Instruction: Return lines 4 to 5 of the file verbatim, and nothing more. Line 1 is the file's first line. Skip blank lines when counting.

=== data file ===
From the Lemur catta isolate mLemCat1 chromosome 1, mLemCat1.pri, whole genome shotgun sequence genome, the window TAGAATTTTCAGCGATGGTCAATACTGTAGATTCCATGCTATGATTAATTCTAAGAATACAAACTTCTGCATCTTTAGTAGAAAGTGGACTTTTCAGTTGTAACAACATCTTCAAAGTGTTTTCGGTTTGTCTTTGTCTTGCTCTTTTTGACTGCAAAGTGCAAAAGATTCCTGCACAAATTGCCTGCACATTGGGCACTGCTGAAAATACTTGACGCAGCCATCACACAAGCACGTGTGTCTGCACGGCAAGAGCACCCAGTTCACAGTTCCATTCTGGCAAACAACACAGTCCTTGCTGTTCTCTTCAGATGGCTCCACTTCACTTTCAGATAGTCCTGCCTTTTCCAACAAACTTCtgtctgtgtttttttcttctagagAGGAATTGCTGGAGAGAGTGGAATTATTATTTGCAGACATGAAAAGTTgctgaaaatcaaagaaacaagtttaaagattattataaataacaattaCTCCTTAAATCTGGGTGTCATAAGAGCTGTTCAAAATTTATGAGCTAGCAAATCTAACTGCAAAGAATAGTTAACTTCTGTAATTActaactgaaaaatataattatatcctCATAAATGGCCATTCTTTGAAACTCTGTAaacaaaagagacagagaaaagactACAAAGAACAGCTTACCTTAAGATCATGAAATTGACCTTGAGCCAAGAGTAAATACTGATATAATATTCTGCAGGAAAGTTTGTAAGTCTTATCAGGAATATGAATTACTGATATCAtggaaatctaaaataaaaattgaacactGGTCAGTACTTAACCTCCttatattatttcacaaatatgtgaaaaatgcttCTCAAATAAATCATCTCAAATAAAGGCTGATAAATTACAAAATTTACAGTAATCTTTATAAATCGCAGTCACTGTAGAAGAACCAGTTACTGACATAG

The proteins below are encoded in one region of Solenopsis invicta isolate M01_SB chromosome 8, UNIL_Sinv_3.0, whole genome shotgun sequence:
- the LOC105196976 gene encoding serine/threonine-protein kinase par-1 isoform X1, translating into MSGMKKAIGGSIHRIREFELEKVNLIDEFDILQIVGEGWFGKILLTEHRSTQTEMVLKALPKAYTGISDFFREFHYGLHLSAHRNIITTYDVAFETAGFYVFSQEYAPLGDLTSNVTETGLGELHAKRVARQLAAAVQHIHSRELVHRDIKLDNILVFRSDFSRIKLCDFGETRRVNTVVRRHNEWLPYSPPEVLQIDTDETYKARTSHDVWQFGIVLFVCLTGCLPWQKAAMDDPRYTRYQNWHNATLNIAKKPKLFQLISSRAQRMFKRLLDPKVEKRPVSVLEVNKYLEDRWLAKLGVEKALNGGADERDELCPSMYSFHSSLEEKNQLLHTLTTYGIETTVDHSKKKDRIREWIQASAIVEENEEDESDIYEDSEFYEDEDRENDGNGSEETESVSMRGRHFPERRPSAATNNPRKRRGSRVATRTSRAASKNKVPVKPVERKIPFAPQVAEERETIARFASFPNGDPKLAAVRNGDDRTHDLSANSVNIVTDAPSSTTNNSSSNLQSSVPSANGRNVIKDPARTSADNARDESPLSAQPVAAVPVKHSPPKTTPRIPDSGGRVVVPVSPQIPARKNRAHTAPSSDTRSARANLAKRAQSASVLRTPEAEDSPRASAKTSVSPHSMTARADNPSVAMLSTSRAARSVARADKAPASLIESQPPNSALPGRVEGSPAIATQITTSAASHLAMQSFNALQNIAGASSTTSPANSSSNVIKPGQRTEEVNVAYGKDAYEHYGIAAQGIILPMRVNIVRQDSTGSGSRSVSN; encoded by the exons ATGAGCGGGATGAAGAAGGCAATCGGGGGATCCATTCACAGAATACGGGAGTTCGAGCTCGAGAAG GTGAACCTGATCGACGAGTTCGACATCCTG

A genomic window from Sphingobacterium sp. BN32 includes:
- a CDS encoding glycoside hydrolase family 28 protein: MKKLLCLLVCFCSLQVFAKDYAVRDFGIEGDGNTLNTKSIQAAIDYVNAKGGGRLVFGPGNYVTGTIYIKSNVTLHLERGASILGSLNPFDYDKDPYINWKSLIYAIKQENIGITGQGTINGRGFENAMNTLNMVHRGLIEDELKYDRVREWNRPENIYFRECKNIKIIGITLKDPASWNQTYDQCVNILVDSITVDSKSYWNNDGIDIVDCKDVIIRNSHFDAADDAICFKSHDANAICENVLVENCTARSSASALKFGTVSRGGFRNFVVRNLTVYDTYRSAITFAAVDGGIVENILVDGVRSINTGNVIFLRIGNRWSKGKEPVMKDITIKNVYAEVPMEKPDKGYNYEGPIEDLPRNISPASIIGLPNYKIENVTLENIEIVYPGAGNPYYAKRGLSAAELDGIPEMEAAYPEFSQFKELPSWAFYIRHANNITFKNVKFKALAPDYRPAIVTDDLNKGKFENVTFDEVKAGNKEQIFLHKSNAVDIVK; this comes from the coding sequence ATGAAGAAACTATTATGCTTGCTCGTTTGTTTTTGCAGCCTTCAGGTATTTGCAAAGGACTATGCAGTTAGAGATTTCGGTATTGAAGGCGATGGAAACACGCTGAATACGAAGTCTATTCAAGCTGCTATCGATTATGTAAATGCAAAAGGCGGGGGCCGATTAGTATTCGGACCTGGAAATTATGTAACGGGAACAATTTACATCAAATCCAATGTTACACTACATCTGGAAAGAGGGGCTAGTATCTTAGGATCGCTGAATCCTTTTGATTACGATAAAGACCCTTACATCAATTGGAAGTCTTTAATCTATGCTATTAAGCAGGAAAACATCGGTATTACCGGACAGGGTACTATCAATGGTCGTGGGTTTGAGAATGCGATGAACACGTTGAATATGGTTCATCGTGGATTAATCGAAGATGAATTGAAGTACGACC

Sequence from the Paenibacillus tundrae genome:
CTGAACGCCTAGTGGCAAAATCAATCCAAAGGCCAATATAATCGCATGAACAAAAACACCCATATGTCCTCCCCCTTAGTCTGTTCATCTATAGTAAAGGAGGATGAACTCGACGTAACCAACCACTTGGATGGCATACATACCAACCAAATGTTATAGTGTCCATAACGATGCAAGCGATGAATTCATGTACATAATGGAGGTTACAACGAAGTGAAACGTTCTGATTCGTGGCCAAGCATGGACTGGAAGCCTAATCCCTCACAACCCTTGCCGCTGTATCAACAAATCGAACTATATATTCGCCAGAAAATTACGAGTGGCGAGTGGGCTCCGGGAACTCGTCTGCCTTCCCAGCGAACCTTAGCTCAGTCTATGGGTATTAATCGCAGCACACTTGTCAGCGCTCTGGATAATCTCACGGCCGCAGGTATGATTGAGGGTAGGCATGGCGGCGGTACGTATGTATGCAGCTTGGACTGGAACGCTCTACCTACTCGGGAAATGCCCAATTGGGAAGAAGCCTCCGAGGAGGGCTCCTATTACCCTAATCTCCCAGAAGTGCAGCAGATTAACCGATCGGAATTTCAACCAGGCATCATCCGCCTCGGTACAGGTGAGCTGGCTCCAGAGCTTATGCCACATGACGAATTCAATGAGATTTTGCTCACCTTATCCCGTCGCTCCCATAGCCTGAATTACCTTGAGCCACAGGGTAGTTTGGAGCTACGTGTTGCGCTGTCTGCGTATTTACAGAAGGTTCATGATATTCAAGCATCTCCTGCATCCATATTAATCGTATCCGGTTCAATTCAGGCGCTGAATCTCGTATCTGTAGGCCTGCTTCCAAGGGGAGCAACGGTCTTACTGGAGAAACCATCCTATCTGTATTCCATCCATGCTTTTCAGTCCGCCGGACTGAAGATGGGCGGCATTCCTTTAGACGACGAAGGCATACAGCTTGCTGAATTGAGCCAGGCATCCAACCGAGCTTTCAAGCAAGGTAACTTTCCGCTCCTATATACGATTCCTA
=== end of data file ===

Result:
A genomic window from Sphingobacterium sp. BN32 includes:
- a CDS encoding glycoside hydrolase family 28 protein: MKKLLCLLVCFCSLQVFAKDYAVRDFGIEGDGNTLNTKSIQAAIDYVNAKGGGRLVFGPGNYVTGTIYIKSNVTLHLERGASILGSLNPFDYDKDPYINWKSLIYAIKQENIGITGQGTINGRGFENAMNTLNMVHRGLIEDELKYDRVREWNRPENIYFRECKNIKIIGITLKDPASWNQTYDQCVNILVDSITVDSKSYWNNDGIDIVDCKDVIIRNSHFDAADDAICFKSHDANAICENVLVENCTARSSASALKFGTVSRGGFRNFVVRNLTVYDTYRSAITFAAVDGGIVENILVDGVRSINTGNVIFLRIGNRWSKGKEPVMKDITIKNVYAEVPMEKPDKGYNYEGPIEDLPRNISPASIIGLPNYKIENVTLENIEIVYPGAGNPYYAKRGLSAAELDGIPEMEAAYPEFSQFKELPSWAFYIRHANNITFKNVKFKALAPDYRPAIVTDDLNKGKFENVTFDEVKAGNKEQIFLHKSNAVDIVK; this comes from the coding sequence ATGAAGAAACTATTATGCTTGCTCGTTTGTTTTTGCAGCCTTCAGGTATTTGCAAAGGACTATGCAGTTAGAGATTTCGGTATTGAAGGCGATGGAAACACGCTGAATACGAAGTCTATTCAAGCTGCTATCGATTATGTAAATGCAAAAGGCGGGGGCCGATTAGTATTCGGACCTGGAAATTATGTAACGGGAACAATTTACATCAAATCCAATGTTACACTACATCTGGAAAGAGGGGCTAGTATCTTAGGATCGCTGAATCCTTTTGATTACGATAAAGACCCTTACATCAATTGGAAGTCTTTAATCTATGCTATTAAGCAGGAAAACATCGGTATTACCGGACAGGGTACTATCAATGGTCGTGGGTTTGAGAATGCGATGAACACGTTGAATATGGTTCATCGTGGATTAATCGAAGATGAATTGAAGTACGACC